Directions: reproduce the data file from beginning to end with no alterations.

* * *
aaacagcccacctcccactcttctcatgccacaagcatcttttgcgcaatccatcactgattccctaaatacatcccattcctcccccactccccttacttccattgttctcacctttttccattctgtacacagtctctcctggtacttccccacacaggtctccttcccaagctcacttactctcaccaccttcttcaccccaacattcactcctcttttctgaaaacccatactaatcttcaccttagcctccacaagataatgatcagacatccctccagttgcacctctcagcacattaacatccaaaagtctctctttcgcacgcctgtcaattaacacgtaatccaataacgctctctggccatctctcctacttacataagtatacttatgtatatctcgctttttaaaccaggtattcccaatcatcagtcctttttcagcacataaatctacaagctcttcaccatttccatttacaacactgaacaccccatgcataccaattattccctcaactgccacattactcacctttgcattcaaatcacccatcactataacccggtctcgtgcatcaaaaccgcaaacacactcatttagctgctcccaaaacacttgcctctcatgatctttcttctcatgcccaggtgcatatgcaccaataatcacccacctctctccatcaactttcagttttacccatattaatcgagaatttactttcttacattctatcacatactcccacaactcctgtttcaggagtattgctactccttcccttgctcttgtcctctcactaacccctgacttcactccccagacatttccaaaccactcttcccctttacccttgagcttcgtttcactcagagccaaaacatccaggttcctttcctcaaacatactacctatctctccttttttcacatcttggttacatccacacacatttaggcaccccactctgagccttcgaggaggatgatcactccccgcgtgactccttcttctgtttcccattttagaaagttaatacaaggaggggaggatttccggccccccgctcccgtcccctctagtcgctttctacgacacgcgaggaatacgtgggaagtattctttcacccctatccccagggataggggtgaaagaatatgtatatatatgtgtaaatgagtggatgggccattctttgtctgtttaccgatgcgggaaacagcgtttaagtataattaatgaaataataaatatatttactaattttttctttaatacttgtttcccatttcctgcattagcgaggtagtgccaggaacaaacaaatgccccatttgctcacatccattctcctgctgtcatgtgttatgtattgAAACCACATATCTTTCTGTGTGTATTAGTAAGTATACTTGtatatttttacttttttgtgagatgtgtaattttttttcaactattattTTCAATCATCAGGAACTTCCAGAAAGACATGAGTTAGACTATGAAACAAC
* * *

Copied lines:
aaacagcccacctcccactcttctcatgccacaagcatcttttgcgcaatccatcactgattccctaaatacatcccattcctcccccactccccttacttccattgttctcacctttttccattctgtacacagtctctcctggtacttccccacacaggtctccttcccaagctcacttactctcaccaccttcttcaccccaacattcactcctcttttctgaaaacccatactaatcttcaccttagcctccacaagataatgatcagacatccctccagttgcacctctcagcacattaacatccaaaagtctctctttcgcacgcctgtcaattaacacgtaatccaataacgctctctggccatctctcctacttacataagtatacttatgtatatctcgctttttaaaccaggtattcccaatcatcagtcctttttcagcacataaatctacaagctcttcaccatttccatttacaacactgaacaccccatgcataccaattattccctcaactgccacattactcacctttgcattcaaatcacccatcactataacccggtctcgtgcatcaaaaccgcaaacacactcatttagctgctcccaaaacacttgcctctcatgatctttcttctcatgcccaggtgcatatgcaccaataatcacccacctctctccatcaactttcagttttacccatattaatcgagaatttactttcttacattctatcacatactcccacaactcctgtttcaggagtattgctactccttcccttgctcttgtcctctcactaacccctgacttcactccccagacatttccaaaccactcttcccctttacccttgagcttcgtttcactcagagccaaaacatccaggttcctttcctcaaacatactacctatctctccttttttcacatcttggttacatccacacacatttaggcaccccactctgagccttcgaggaggatgatcactccccgcgtgactccttcttctgtttcccattttagaaagttaatacaaggaggggaggatttccggccccccgctcccgtcccctctagtcgctttctacgacacgcgaggaatacgtgggaagtattctttcacccctatccccagggataggggtgaaagaatatgtatatatatgtgtaaatgagtggatgggccattctttgtctgtttaccgatgcgggaaacagcgtttaagtataattaatgaaataataaatatatttactaattttttctttaatacttgtttcccatttcctgcattagcgaggtagtgccaggaacaaacaaatgccccatttgctcacatccattctcctgctgtcatgtgttatgtattgAAACCACATATCTTTCTGTGTGTATTAGTAAGTATACTTGtatatttttacttttttgtgagatgtgtaattttttttcaactattattTTCAATCATCAGGAACTTCCAGAAAGACATGAGTTAGACTATGAAACAAC